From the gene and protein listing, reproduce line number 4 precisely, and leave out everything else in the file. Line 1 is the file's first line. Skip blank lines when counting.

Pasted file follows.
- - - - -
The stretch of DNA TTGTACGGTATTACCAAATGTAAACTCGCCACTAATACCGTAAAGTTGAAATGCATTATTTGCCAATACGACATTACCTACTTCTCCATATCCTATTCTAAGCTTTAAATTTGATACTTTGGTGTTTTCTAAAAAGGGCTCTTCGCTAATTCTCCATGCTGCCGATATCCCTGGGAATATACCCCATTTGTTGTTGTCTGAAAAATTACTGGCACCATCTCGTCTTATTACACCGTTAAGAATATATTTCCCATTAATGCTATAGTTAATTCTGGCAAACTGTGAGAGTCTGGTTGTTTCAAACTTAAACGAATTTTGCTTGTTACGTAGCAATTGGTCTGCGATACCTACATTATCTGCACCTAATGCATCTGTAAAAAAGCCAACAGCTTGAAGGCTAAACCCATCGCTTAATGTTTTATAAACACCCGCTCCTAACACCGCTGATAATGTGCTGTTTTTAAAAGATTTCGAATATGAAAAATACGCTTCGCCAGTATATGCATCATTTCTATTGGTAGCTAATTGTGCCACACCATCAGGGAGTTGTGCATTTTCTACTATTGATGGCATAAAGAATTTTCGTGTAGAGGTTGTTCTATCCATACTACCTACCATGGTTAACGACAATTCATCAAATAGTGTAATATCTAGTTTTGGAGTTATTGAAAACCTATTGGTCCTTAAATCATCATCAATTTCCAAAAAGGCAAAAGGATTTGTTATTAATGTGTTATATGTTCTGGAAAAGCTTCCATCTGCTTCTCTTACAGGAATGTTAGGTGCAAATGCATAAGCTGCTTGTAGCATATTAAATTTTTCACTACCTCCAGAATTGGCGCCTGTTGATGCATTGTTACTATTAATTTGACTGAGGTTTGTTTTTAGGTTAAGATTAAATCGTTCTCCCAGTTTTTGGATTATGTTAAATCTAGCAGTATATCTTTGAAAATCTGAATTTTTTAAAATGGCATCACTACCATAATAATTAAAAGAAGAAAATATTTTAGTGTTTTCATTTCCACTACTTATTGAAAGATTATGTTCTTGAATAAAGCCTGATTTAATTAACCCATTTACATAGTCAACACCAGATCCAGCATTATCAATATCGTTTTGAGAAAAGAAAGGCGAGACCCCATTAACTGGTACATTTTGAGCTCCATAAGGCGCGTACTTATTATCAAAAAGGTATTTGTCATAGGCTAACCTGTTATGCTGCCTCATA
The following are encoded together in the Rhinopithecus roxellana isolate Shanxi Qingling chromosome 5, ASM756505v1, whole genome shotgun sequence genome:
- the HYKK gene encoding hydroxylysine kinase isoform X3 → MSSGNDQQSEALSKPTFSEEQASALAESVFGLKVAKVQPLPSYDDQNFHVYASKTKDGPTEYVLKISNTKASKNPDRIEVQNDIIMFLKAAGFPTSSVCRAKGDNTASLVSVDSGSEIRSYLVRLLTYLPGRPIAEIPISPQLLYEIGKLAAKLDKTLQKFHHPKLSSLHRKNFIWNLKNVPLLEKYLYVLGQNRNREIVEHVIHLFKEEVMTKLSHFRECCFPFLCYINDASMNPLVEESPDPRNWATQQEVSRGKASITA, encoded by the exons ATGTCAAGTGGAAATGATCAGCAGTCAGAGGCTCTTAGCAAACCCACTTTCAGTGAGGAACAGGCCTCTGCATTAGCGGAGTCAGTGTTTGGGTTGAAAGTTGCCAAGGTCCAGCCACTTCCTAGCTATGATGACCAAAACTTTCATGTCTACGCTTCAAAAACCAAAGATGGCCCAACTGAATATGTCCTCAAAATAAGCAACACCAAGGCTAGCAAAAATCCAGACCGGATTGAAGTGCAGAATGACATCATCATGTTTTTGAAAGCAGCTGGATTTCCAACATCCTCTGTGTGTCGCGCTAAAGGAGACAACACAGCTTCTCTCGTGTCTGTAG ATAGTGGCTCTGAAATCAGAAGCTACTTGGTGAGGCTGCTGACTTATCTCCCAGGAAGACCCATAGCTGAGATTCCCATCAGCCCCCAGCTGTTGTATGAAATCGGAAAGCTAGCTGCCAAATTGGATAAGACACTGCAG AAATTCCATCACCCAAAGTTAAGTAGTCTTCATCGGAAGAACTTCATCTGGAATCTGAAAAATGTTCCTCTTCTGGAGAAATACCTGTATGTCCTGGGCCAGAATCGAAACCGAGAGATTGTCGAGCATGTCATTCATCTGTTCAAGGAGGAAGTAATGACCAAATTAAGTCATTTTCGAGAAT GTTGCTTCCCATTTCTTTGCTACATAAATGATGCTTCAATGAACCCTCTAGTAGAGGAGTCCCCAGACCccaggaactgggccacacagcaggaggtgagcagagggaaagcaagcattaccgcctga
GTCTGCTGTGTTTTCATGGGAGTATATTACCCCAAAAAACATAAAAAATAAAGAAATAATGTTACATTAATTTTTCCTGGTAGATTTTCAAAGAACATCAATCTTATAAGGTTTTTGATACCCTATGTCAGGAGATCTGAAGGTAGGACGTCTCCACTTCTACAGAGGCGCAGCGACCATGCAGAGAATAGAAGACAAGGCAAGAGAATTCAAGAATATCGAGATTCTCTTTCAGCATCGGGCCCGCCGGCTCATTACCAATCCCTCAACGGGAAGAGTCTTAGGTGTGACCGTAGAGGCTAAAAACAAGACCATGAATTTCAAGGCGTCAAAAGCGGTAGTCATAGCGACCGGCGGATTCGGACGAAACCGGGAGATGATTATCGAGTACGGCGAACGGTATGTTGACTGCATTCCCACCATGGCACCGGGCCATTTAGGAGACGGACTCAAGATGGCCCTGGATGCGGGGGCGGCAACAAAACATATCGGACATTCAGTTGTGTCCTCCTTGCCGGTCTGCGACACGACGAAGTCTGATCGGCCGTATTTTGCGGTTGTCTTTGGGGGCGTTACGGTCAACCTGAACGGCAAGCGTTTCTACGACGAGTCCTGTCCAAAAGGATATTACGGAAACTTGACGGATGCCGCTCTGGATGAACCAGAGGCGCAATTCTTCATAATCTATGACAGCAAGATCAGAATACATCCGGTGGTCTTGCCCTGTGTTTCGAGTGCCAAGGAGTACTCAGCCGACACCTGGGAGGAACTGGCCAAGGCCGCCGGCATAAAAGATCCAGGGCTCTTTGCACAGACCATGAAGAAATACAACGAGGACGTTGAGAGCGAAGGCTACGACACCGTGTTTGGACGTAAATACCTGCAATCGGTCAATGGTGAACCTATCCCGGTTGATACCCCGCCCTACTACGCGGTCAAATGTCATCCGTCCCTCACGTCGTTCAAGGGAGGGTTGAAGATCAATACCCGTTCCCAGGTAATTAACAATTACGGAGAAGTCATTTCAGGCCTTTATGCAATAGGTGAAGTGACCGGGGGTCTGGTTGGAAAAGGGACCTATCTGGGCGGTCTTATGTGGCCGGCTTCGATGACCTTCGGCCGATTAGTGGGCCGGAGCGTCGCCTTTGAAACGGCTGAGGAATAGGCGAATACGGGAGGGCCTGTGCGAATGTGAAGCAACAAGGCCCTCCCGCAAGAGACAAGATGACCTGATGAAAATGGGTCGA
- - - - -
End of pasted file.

GTCTGCTGTGTTTTCATGGGAGTATATTACCCCAAAAAACATAAAAAATAAAGAAATAATGTTACATTAATTTTTCCTGGTAGATTTTCAAAGAACATCAATCTTATAAGGTTTTTGATACCCTATGTCAGGAGATCTGAAGGTAGGACGTCTCCACTTCTACAGAGGCGCAGCGACCATGCAGAGAATAGAAGACAAGGCAAGAGAATTCAAGAATATCGAGATTCTCTTTCAGCATCGGGCCCGCCGGCTCATTACCAATCCCTCAACGGGAAGAGTCTTAGGTGTGACCGTAGAGGCTAAAAACAAGACCATGAATTTCAAGGCGTCAAAAGCGGTAGTCATAGCGACCGGCGGATTCGGACGAAACCGGGAGATGATTATCGAGTACGGCGAACGGTATGTTGACTGCATTCCCACCATGGCACCGGGCCATTTAGGAGACGGACTCAAGATGGCCCTGGATGCGGGGGCGGCAACAAAACATATCGGACATTCAGTTGTGTCCTCCTTGCCGGTCTGCGACACGACGAAGTCTGATCGGCCGTATTTTGCGGTTGTCTTTGGGGGCGTTACGGTCAACCTGAACGGCAAGCGTTTCTACGACGAGTCCTGTCCAAAAGGATATTACGGAAACTTGACGGATGCCGCTCTGGATGAACCAGAGGCGCAATTCTTCATAATCTATGACAGCAAGATCAGAATACATCCGGTGGTCTTGCCCTGTGTTTCGAGTGCCAAGGAGTACTCAGCCGACACCTGGGAGGAACTGGCCAAGGCCGCCGGCATAAAAGATCCAGGGCTCTTTGCACAGACCATGAAGAAATACAACGAGGACGTTGAGAGCGAAGGCTACGACACCGTGTTTGGACGTAAATACCTGCAATCGGTCAATGGTGAACCTATCCCGGTTGATACCCCGCCCTACTACGCGGTCAAATGTCATCCGTCCCTCACGTCGTTCAAGGGAGGGTTGAAGATCAATACCCGTTCCCAGGTAATTAACAATTACGGAGAAGTCATTTCAGGCCTTTATGCAATAGGTGAAGTGACCGGGGGTCTGGTTGGAAAAGGGACCTATCTGGGCGGTCTTATGTGGCCGGCTTCGATGACCTTCGGCCGATTAGTGGGCCGGAGCGTCGCCTTTGAAACGGCTGAGGAATAGGCGAATACGGGAGGGCCTGTGCGAATGTGAAGCAACAAGGCCCTCCCGCAAGAGACAAGATGACCTGATGAAAATGGGTCGA